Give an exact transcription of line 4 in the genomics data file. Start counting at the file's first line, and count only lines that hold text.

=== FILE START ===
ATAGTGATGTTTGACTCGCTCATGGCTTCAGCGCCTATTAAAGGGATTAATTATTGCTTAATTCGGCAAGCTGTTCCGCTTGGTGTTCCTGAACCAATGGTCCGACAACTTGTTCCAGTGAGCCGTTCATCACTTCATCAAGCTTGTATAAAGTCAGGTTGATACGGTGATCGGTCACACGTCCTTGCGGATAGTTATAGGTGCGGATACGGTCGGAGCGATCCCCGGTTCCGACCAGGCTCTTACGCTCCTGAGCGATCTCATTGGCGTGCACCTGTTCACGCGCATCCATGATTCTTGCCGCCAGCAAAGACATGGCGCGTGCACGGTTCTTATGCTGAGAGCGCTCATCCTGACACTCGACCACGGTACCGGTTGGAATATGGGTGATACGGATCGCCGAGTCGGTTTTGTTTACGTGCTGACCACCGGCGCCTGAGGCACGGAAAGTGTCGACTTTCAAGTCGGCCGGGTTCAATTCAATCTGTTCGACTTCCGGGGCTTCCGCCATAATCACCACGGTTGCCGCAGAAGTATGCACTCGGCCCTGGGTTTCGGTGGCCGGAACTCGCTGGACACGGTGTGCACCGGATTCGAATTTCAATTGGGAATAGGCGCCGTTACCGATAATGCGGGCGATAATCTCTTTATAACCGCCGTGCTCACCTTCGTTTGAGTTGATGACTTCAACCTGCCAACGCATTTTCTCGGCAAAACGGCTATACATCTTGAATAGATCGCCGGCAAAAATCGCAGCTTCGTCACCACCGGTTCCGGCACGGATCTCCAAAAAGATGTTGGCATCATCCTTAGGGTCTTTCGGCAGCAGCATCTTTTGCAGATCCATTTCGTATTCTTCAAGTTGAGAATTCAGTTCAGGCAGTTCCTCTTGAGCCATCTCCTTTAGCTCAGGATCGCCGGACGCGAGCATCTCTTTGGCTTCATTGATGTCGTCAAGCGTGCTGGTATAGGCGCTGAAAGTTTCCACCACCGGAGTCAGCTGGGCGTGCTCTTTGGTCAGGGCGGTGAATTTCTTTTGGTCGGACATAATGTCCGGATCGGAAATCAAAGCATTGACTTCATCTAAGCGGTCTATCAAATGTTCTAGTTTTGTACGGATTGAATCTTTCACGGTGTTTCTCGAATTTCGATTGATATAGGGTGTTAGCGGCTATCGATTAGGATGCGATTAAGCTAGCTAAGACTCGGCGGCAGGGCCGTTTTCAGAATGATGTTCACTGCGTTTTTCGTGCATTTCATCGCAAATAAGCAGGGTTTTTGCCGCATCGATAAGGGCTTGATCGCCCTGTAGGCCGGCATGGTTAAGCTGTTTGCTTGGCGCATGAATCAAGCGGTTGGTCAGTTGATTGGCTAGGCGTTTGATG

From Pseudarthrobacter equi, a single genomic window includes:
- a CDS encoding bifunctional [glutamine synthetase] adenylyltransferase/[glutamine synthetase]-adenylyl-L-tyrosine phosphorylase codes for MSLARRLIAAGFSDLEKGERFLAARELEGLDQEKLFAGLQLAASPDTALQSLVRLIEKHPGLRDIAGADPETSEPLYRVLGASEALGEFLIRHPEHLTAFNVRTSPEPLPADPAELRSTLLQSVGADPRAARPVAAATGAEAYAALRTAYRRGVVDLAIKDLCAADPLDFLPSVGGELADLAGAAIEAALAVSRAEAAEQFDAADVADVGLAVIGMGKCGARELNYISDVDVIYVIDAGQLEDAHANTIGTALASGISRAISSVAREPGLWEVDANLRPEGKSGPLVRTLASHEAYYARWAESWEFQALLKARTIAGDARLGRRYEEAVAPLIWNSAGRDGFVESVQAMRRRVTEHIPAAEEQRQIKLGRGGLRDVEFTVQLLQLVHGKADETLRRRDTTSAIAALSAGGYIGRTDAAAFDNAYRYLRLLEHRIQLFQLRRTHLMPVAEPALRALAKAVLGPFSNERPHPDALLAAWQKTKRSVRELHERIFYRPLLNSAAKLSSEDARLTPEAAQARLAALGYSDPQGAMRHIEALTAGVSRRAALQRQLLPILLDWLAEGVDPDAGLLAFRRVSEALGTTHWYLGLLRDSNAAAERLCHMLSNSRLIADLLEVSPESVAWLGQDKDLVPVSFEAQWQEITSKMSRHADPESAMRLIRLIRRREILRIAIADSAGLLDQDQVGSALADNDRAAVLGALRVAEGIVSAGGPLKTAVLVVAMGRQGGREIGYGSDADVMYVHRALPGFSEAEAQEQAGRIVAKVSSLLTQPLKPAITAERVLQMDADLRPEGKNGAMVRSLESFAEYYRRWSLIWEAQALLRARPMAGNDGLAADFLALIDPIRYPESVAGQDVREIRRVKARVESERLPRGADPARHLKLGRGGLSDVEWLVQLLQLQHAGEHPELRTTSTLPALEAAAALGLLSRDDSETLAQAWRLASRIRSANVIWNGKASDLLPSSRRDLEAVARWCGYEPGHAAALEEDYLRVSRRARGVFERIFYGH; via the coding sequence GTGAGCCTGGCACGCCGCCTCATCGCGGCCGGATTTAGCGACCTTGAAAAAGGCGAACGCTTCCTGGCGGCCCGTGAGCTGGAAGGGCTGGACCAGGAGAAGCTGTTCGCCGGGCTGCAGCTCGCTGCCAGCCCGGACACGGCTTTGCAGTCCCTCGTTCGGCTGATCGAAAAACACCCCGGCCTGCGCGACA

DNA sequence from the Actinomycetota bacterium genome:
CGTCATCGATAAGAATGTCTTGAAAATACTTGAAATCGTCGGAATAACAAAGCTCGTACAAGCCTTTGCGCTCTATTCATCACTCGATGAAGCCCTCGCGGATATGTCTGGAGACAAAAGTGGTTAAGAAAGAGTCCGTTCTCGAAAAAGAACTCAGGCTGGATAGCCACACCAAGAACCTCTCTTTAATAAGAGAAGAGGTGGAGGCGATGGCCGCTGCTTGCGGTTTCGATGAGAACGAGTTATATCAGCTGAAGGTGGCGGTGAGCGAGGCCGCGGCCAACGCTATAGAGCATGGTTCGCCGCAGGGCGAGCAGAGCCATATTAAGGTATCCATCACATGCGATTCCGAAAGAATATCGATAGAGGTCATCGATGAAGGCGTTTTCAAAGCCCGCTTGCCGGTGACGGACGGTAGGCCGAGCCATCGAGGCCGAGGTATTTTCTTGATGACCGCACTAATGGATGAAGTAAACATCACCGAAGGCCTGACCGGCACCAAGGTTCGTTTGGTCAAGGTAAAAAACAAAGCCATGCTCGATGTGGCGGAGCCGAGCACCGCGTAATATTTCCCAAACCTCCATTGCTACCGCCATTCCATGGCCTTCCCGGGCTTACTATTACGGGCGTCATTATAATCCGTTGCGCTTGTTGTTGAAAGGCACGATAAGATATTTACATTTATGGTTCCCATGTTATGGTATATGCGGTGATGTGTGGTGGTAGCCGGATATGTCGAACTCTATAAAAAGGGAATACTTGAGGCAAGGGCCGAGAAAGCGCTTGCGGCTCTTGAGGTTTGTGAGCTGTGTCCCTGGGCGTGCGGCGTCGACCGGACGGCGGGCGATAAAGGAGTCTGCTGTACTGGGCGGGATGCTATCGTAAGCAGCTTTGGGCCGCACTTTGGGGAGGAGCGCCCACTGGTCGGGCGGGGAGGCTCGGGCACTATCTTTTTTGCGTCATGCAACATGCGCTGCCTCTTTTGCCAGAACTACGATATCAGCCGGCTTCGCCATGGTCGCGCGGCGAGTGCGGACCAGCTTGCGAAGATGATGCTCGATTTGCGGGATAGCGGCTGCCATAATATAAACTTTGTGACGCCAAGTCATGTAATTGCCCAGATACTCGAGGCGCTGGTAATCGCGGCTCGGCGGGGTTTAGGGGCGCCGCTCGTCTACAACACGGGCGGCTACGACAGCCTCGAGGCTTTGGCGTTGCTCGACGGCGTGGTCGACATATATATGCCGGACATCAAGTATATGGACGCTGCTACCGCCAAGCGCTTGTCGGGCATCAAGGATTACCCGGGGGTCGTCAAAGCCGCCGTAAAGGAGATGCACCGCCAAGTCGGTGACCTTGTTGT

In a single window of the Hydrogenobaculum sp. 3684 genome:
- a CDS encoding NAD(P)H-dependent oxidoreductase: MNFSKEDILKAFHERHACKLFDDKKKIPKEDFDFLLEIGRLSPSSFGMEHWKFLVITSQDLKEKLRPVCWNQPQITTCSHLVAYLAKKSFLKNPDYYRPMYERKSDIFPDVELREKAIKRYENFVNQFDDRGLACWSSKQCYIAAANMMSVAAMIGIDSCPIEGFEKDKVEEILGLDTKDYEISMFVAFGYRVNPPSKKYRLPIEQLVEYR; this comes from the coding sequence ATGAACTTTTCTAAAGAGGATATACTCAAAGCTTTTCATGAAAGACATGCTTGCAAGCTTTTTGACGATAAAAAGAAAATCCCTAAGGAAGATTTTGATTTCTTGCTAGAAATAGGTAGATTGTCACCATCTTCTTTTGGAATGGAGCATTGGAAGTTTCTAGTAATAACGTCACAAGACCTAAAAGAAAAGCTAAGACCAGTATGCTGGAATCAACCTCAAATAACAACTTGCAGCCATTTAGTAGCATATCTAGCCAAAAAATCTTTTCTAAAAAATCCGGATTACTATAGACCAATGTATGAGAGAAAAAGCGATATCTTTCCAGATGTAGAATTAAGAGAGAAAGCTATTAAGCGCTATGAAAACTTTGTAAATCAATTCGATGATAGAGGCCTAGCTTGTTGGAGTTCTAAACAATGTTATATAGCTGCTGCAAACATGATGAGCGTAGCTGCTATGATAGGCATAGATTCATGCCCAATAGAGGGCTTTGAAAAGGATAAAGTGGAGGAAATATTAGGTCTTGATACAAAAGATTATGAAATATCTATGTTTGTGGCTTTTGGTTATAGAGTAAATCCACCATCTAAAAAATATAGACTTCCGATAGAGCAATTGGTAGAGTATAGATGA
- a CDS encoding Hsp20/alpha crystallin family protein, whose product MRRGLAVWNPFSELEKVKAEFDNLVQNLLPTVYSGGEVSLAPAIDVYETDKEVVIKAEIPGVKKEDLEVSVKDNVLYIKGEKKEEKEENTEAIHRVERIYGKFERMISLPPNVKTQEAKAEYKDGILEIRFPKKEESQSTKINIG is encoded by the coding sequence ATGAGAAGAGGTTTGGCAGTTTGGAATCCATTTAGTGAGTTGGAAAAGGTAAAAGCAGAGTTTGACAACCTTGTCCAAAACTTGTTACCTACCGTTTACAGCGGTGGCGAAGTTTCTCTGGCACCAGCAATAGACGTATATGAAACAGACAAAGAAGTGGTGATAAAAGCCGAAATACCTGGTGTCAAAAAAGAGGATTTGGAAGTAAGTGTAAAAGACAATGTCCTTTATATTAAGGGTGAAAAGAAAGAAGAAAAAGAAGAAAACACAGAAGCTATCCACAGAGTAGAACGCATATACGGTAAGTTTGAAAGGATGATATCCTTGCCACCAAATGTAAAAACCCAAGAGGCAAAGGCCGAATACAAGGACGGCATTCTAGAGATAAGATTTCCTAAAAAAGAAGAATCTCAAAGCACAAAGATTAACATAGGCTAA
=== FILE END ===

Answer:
DNA sequence from the Actinomycetota bacterium genome: